Migrate JavaScript Applications to Kaazing Gateway 4.x

This topic explains how to migrate Kaazing Gateway 3.3-3.5 JavaScript clients built using the ByteSocket API to the WebSocket API in Kaazing Gateway 4.x. Kaazing Gateway 4.x no longer includes the ByteSocket API because the WebSocket API in the Kaazing Gateway 4.x JavaScript library supports binary messaging.

After the simple code changes described in this topic, updated ByteSocket implementations can continue to deliver binary messages using a ByteBuffer object in which you store the bytes that you want to send. The ByteBuffer interface is now included in the WebSocket library to support existing ByteBuffer implementations. To continue to use ByteBuffer, you must replace references to ByteSocket.js with WebSocket.js.

Notes:

Before You Begin

This procedure is part of Checklist: Build JavaScript WebSocket Clients.

Note: Learn about supported browsers, operating systems, and platform versions in the Release Notes.

To Migrate ByteSocket Applications to Kaazing Gateway 4.x

  1. In your JavaScript client, replace the following script tag:
    <script src="/javascript/ByteSocket.js"></script>
    

    with script tags for the WebSocket library (that also contains the ByteBuffer code):

    <script src="/javascript/WebSocket.js"></script>
    
  2. Replace ByteSocket objects with WebSocket objects. For example, replace:
    byteSocket = new ByteSocket("ws://example.com:8000/path");

    with:

    var factory = new WebSocketFactory();
    websocket = factory.createWebSocket("ws://example.com:8000/path");
    websocket.binaryType = "bytebuffer";
    

    The websocket.binaryType = "bytebuffer" statement creates a ByteBuffer object with the data received from the WebSocket message event. This is similar to how ByteSocket data objects were managed in Kaazing Gateway 3.x.

  3. The remaining code from a ByteSocket object needs only a minor change (highlighted below). When you send messages, you send binary data using a ByteBuffer object as shown in the following example. Since you are sending binary data, you first have to create a ByteBuffer object in which you store the bytes that you want to send.

    Here is an example of ByteSocket code from earlier versions of Kaazing Gateway. The function takes a text string entered by a user (message.value), puts the string into a buffer using the UTF-8 character set to encode the string as bytes (putString()), flips the buffer to put in read mode (flip()), and sends the buffer to the Gateway (byteSocket.send(buf)):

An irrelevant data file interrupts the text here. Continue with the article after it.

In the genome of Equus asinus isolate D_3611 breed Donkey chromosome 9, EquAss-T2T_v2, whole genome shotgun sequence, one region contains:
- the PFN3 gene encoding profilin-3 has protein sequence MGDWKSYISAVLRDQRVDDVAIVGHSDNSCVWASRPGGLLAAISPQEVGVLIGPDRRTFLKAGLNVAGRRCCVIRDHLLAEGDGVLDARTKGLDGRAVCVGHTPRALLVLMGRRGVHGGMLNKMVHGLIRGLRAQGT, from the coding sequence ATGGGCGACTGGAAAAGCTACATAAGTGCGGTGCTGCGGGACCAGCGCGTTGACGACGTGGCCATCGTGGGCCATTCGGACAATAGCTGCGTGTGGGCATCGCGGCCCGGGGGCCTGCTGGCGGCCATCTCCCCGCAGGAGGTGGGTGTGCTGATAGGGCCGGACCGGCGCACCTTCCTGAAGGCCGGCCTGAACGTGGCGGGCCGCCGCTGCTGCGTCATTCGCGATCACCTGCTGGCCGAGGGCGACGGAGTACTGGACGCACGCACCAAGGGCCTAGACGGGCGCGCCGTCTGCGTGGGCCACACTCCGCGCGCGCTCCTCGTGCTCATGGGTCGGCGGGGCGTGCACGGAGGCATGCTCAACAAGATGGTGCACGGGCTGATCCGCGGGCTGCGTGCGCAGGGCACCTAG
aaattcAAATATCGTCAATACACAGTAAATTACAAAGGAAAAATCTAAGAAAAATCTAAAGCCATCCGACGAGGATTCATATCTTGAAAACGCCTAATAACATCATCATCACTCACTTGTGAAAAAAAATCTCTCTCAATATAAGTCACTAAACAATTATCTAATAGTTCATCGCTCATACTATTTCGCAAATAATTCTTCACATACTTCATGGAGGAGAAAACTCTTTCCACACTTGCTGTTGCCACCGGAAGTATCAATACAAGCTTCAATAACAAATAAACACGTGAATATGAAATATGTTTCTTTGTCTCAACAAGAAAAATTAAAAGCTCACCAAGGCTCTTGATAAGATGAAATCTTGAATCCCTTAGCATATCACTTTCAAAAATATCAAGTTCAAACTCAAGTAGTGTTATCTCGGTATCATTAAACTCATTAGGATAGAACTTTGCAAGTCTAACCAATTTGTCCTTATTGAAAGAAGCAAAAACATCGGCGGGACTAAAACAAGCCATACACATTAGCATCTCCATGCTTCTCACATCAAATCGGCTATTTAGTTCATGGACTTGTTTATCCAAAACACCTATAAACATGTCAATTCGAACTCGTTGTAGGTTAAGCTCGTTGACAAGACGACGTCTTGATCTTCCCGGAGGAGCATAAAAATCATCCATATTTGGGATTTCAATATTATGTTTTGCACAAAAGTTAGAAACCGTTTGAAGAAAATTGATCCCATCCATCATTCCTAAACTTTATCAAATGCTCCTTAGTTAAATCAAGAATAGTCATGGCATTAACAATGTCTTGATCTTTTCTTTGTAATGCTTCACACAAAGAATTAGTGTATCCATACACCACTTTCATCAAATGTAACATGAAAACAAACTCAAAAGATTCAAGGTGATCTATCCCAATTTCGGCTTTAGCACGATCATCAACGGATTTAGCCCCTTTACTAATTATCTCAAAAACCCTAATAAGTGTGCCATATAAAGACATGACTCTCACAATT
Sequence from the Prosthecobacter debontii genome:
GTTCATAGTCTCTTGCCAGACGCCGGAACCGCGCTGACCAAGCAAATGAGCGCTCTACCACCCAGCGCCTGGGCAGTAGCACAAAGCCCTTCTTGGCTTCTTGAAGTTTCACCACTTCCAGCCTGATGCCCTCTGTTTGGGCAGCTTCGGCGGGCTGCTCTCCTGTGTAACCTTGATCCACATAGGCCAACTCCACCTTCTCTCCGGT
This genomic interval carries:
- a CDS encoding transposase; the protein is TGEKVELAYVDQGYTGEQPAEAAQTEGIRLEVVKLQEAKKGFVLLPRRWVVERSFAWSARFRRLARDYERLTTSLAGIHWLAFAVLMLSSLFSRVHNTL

send.onclick = function() {
        var buf = new ByteBuffer();
        buf.putString(message.value, Charset.UTF8);
        buf.flip();
        log("SENT: " + buf);
        byteSocket.send(buf);
    }
    

    Here is the equivalent function in WebSocket code from Kaazing Gateway 4.x:

    send.onclick = function() {
        var buf = new ByteBuffer();
        buf.putString(message.value, Charset.UTF8);
        buf.flip();
        log("SENT: " + buf);
        websocket.send(buf);
    }
    

    Note that the only different in these functions is that the ByteSocket object (byteSocket) is changed to a WebSocket object (websocket).

For more information, see the ByteBuffer in the JavaScript API.

Binary Support with Blob and Array Buffer

In addition to including binary support with ByteBuffer, Kaazing Gateway 4.x includes support for blob and array buffer.

Here is an example of a function using blob:

//  Run this function when the Send Blob button is clicked
sendBlob.onclick = function() {
    try {
        /* Use BlobUtils to create a Blob from a string via UTF-8 encoding. 
        Returns a blob instance*/
        var blob = BlobUtils.fromString(message.value, "transparent");
        // Log the blob
        log("SEND BLOB: " + blob);
        // Identify the data type of the WebSocket connection as blob
        websocket.binaryType = "blob";
        // Send the blob over WebSocket
        websocket.send(blob);
    } catch (e) {
        log("EXCEPTION: "+e);
    }
}

Note the binaryType specified for the WebSocket message is websocket.binaryType = "blob". Blob is the default binary type for a binary message, but you must specify a value for binaryType.

Here is an example of a function using ByteBuffer and the browser’s support for ArrayBuffer to convert a string into binary and then send that binary as an array buffer:

// Takes a string and returns an array of bytes decoded as UTF8
var getBytes = function(str) {
    // Create a new ByteBuffer container for the binary data
    var buf = new ByteBuffer();
    // Encode a string into a ByteBuffer
    Charset.UTF8.encode(str, buf);
    /* Flip the buffer so that it can be read starting at 0,
    switching the buffer from writing mode to reading mode.
    */
    buf.flip();
    // Return the byte array to the sendArrayBuffer function
    return buf.array;
}

// Run this function when the Send Array Buffer button is clicked
sendArrayBuffer.onclick = function() {
    try {
        /* Send the text message to the getBytes function,
        and get a byte buffer array back
        */
        var bytes = getBytes(message.value);
        // View the byte buffer as an array of 8-bit unsigned integers
        var array = new Uint8Array(bytes);
        // Identify the data type of the WebSocket connection as arraybuffer
        websocket.binaryType = "arraybuffer";
        // Send the array buffer over WebSocket
        websocket.send(array.buffer);
    } catch (e) {
        // Log exceptions
        log("EXCEPTION: "+e);
    }
}

Note the binaryType specified for the WebSocket message is websocket.binaryType = "arraybuffer". Always specify the binaryType when sending a message as an Array Buffer.

Next Step

Secure Your JavaScript Client

See Also

JavaScript API documentation